The First Modern Syllabus: A. S. Yahuda at the University of Madrid

October 16, 2019
Allyson Gonzalez

Abraham S. Yahuda (1877–1951) was the first Jewish scholar to hold a chair in Jewish studies at a modern Western university—the University of Madrid. Presented below is my translation of Yahuda’s first course at the university, taught in 1915–1916. Composed for Spanish-speaking students, Yahuda’s syllabus offers a glimpse into his teaching and conception of postbiblical Hebrew as well as its construction in Spain during this period. The syllabus traces the diverse history of postbiblical Hebrew, including its many influences (e.g., Aramaic, Greek, Persian, etc.), while also documenting recent discoveries that were shaping the field, such as the unparalleled collection of medieval Jewish manuscripts found in 1896 in the Cairo Geniza (see “Josue Ben Sira,” below).

The syllabus is divided into two main sections covering rabbinic as well as postbiblical Hebrew more broadly: “Rabbinic Language” and “Rabbinic Literature.” Each section provides historical background while paying significant attention to its development in medieval Spain under both Islamic and Christian rule. While outlining the flourishing of “Spanish Hebraic” poetry and prose in the Iberian Peninsula, Yahuda Hebraicizes many of the names, including Jewish writers from Arabic-speaking al-Andalus—as with the eleventh-century writer “Bahia Ben Pakuda,” with whom Yahuda employs the Hebrew noun “ben” (son) instead of the more commonly used Arabic word “ibn.”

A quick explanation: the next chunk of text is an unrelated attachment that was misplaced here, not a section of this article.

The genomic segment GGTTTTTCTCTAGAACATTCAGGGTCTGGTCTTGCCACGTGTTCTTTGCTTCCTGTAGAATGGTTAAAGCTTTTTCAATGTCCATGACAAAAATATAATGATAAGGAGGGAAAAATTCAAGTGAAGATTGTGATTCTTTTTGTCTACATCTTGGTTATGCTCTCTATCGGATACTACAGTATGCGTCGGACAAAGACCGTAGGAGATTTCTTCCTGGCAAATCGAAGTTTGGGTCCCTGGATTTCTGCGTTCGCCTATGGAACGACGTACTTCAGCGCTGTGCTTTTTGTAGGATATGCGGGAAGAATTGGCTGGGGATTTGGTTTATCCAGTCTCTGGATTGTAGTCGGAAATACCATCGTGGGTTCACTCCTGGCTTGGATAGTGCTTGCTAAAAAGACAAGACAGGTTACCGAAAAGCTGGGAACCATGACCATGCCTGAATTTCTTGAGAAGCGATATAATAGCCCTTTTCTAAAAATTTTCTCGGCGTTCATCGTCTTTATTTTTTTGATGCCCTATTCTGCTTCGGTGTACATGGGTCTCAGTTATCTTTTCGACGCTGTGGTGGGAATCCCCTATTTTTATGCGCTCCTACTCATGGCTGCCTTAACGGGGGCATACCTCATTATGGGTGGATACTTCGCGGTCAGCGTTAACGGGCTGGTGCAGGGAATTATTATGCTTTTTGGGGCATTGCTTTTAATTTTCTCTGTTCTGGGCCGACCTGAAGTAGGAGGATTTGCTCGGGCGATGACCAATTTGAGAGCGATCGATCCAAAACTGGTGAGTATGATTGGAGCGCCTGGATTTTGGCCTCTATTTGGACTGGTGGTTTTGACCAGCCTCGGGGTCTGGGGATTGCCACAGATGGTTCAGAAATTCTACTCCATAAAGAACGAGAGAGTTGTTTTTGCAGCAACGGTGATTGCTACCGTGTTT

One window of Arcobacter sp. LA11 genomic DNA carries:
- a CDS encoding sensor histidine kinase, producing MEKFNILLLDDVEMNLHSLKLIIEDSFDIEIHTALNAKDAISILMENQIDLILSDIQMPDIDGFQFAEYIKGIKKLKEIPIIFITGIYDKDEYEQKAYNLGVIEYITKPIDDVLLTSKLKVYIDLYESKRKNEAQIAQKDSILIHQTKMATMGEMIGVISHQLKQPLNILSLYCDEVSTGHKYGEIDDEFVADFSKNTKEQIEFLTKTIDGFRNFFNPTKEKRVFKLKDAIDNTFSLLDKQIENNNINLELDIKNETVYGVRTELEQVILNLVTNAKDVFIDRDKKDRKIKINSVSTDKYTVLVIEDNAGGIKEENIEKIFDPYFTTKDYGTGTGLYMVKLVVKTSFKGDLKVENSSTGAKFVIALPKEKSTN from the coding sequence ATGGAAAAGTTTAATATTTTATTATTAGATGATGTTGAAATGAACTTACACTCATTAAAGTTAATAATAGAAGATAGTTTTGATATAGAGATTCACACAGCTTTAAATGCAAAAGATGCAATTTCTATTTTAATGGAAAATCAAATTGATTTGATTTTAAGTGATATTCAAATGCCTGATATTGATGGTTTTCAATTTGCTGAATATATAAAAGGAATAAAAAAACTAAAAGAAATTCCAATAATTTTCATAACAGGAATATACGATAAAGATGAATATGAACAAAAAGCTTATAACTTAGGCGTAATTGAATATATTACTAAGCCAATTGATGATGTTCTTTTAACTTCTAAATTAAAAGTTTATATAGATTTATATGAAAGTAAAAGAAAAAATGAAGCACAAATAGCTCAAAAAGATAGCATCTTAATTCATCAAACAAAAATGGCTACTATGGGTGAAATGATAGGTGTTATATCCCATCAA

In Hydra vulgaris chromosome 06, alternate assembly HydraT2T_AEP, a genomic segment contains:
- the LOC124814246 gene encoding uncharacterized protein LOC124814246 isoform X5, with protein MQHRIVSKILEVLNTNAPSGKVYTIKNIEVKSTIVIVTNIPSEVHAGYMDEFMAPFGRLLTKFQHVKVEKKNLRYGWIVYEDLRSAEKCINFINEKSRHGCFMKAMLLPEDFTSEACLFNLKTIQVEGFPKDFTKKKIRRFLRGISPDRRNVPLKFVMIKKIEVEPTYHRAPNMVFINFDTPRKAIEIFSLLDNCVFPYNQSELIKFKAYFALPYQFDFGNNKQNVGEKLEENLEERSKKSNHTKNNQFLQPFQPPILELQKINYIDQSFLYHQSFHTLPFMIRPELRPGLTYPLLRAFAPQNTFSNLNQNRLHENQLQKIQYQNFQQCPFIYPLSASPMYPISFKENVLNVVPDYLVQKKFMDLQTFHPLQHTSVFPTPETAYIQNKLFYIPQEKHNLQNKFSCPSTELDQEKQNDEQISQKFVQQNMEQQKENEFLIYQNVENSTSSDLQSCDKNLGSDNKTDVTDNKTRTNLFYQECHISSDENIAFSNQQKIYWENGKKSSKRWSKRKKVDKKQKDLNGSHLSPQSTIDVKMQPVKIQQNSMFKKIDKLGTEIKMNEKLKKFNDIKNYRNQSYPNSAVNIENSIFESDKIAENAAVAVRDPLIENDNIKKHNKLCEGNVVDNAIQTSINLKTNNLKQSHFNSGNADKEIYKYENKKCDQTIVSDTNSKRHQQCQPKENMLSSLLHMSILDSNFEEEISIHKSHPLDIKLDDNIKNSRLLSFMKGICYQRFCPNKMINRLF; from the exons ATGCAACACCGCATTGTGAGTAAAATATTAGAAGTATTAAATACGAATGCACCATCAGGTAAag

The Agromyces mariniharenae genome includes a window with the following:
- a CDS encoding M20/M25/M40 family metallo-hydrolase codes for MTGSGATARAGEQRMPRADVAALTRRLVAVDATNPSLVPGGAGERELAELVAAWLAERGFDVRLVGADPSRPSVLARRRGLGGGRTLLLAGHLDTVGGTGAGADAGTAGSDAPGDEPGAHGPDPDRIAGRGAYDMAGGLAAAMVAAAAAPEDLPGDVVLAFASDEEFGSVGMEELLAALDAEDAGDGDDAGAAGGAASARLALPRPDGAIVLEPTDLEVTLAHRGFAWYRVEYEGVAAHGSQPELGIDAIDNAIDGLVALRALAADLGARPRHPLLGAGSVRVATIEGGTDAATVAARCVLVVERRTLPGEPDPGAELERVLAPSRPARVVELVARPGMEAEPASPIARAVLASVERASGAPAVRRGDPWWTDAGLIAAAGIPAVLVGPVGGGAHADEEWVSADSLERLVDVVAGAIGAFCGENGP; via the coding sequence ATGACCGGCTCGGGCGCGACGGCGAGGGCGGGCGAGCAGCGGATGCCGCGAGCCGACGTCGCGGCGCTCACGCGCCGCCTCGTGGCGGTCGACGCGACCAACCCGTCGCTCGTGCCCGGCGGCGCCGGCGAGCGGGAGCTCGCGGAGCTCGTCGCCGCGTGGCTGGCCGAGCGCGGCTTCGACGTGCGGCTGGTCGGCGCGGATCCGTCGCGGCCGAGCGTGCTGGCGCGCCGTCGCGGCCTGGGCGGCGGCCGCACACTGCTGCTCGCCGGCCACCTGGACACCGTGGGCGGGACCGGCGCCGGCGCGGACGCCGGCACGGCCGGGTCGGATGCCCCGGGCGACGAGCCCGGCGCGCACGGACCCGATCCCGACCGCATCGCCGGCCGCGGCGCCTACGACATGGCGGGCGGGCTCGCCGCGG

Crucially, this text serves as the first known syllabus preserved by a modern professorial chair in Jewish studies. Neither of Yahuda’s nearest peers, Harry Wolfson at Harvard University and Salo W. Baron at Columbia University, seem to have safeguarded their original syllabi. A copy of this syllabus in Spanish may be found in file 1652, Abraham S. Yahuda Archive, National Library of Israel.